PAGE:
If the levy were to be reduced but not eliminated, do you have a prioritized list of levy items so that you can keep the most important given a reduced level of funding? If not, then why should we not conclude that you just asked for a wish list without seriously thinking about what was relatively more important?
This question assumes that the levy items are not connected. All of the items on the levy are connected to regular budget items in one way or another. The supplemental levy extends the effectiveness and reach of each program or facility. Due to the size of the district just about every staff member takes on multiple responsibilities some with compensation and some without. If the voters do not pass the levy the district will have to prioritize the list and decrease the connections.
The Basin District is asking for an EXTRA $1,584,000 spread over two years from a district of approximately 3,331 people. How many students are in the Basin District? If you have five hundred students, isn’t that an extra $990 per year per student? ( As an aside, TOTAL tuition at Bishop Kelly is a tad over $9K per year. BK tuition is a reasonable approximation for your running costs, as neither the Basin nor BK has to amortize the initial cost of buildings. Why wouldn’t a reasonable person conclude that they manage their resources better?
First of all this levy does not include Horseshoe Bend, Garden Valley, or Lowman. The Basin School District currently has around 350 pK-12 students. The state provides no funding for preschool (except a small amount for SPED), half for kindergarten, and full for grades 1-12 based on the average daily attendance which is around 311 when you take out the preschool and half kindergarten. That is about $1,414 per student (350)/per levy year.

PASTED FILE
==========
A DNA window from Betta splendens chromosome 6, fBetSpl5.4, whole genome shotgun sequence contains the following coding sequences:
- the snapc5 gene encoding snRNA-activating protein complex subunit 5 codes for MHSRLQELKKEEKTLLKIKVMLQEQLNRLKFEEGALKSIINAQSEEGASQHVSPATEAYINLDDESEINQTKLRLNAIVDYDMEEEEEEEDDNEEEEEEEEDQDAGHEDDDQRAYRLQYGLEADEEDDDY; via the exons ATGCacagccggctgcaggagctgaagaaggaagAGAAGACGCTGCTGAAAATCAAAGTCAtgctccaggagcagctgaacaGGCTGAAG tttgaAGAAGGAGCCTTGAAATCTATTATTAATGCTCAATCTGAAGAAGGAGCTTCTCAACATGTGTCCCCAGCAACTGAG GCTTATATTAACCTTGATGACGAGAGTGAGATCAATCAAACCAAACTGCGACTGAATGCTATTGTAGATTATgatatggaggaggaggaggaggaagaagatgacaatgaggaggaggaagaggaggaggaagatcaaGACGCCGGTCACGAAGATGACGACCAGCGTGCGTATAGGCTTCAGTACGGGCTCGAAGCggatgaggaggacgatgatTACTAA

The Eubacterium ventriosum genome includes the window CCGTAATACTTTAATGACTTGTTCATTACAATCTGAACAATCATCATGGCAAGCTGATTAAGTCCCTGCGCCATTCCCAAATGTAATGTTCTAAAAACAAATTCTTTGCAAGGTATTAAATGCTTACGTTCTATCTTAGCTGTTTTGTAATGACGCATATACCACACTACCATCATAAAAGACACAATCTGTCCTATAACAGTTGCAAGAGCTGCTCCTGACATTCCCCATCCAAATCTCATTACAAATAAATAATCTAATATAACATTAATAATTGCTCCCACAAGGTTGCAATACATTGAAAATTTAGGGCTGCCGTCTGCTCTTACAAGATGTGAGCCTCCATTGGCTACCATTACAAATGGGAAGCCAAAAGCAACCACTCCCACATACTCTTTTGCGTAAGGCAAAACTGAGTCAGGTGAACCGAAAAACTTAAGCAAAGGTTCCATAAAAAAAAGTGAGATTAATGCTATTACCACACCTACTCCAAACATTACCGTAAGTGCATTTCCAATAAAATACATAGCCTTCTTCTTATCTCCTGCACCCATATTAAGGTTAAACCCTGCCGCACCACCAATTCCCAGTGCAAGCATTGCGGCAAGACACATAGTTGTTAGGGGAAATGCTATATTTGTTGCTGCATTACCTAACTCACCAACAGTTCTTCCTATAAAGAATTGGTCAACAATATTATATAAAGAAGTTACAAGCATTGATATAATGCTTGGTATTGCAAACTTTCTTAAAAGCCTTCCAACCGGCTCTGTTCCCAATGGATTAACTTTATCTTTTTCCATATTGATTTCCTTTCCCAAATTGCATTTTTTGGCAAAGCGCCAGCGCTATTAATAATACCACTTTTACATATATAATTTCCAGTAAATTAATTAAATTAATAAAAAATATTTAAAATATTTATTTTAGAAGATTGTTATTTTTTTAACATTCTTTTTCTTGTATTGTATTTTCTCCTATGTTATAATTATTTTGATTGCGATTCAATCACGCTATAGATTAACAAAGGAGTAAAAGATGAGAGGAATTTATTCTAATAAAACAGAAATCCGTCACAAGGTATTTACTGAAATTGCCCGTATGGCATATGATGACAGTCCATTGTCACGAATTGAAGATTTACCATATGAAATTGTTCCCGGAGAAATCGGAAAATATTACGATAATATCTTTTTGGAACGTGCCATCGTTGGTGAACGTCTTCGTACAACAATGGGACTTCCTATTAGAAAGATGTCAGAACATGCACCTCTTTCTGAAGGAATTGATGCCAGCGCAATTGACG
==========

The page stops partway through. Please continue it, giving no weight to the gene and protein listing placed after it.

Bishop Kelly is not a good comparison for Idaho City. Bishop Kelly has a $215 application fee and $190 for returning, student fees for freshmen and sophomores $770, $850 for juniors, and $925 for seniors. The fees do not include fees for elective classes, voluntary testing fees, retreats, extracurricular participant fee, spirit packs or other types of clothing. Capital improvement fee is $70 per student. Building maintenance fee $250 per student. Tuition is $8,760. In 2018 they received $1,802,452 in donations and grants and one could assume this would be around double for two years which would be a considerable amount more than the Basin School District Levy. Also, many of the parents are in a much different tax bracket than those in Idaho City and donate services, equipment, and supplies to the school.
Compare other districts at https://basinschools.net/wp-content/uploads/2020/02/2004-2018-Revenues-and-Expenditures-VO.pdf
Note: The Plant Facilities Levy ended at the conclusion of the 2016-17 school years. Rather than running them back to back, the district chose to wait a year and combine them into one, two year Supplemental Levy for 2017-2018 and 2018-2019.
What do the taxpayers get for their money in terms of elementary education?
Basin Elementary School recently was awarded a STEM designation and US Newsweek ranked the elementary school in the top third for performance. As part of the STEM designation the school will receive $10,000 towards the STEM program for the next 5 years. https://stem.idaho.gov/apply/stem-school-designations/
Idaho City MS/HS
8.7% seniors earned an Associates Degree from CWI
22% earned a STEM Diploma
The average number of college credits earned per student was 13.3
9% seniors earned an Associates Degree from CWI
9% earned a Tech Degree from CWI
13.6% earned a STEM Diploma
The average number of college credits earned per student was 12.8
ICHS School Digger Ranking 67/106
Where do I find district audit information?
Where do I find Census information for the district?
How to Register to Vote
Idaho voter registration deadlines
- In Person: Election Day. (You must show proof of residence to register at the polls on Election Day.)
- By Mail: Postmarked 25 days before Election Day.
- Online: 25 days before Election Day
- Mail absentee ballot requests must be received no later than six (6) days prior to an election by 5 p.m. You cannot physically take any ballots out of the County Office.
- FYI -In case you are sending this to a college student or other person not living at home, but still registered here to vote, have them fill out the resident address for their home address and the mailing address to wherever they are living now.
- Clerk’s office to vote absentee and register in person at the same time; up to the Friday prior to the election. Absentee ballots must be received in the Clerk’s office by 8:00 p.m. on election day.